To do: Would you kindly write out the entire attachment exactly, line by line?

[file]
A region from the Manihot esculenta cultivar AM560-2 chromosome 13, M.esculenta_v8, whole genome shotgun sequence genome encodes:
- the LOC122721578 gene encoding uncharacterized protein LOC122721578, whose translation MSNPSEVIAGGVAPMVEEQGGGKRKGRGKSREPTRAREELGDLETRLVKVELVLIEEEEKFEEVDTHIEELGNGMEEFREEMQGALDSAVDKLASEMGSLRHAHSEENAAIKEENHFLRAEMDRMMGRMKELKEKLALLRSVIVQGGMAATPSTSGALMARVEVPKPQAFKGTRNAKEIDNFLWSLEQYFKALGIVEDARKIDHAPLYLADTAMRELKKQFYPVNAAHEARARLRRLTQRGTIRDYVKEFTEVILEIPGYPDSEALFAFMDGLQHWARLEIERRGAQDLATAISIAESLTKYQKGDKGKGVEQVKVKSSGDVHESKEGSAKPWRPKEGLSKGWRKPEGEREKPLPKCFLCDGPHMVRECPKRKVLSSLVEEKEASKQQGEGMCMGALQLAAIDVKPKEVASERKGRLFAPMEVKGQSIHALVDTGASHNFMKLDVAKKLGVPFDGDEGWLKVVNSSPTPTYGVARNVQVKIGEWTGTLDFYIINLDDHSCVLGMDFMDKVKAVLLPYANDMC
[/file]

A region from the Manihot esculenta cultivar AM560-2 chromosome 13, M.esculenta_v8, whole genome shotgun sequence genome encodes:
- the LOC122721578 gene encoding uncharacterized protein LOC122721578, whose translation MSNPSEVIAGGVAPMVEEQGGGKRKGRGKSREPTRAREELGDLETRLVKVELVLIEEEEKFEEVDTHIEELGNGMEEFREEMQGALDSAVDKLASEMGSLRHAHSEENAAIKEENHFLRAEMDRMMGRMKELKEKLALLRSVIVQGGMAATPSTSGALMARVEVPKPQAFKGTRNAKEIDNFLWSLEQYFKALGIVEDARKIDHAPLYLADTAMRELKKQFYPVNAAHEARARLRRLTQRGTIRDYVKEFTEVILEIPGYPDSEALFAFMDGLQHWARLEIERRGAQDLATAISIAESLTKYQKGDKGKGVEQVKVKSSGDVHESKEGSAKPWRPKEGLSKGWRKPEGEREKPLPKCFLCDGPHMVRECPKRKVLSSLVEEKEASKQQGEGMCMGALQLAAIDVKPKEVASERKGRLFAPMEVKGQSIHALVDTGASHNFMKLDVAKKLGVPFDGDEGWLKVVNSSPTPTYGVARNVQVKIGEWTGTLDFYIINLDDHSCVLGMDFMDKVKAVLLPYANDMC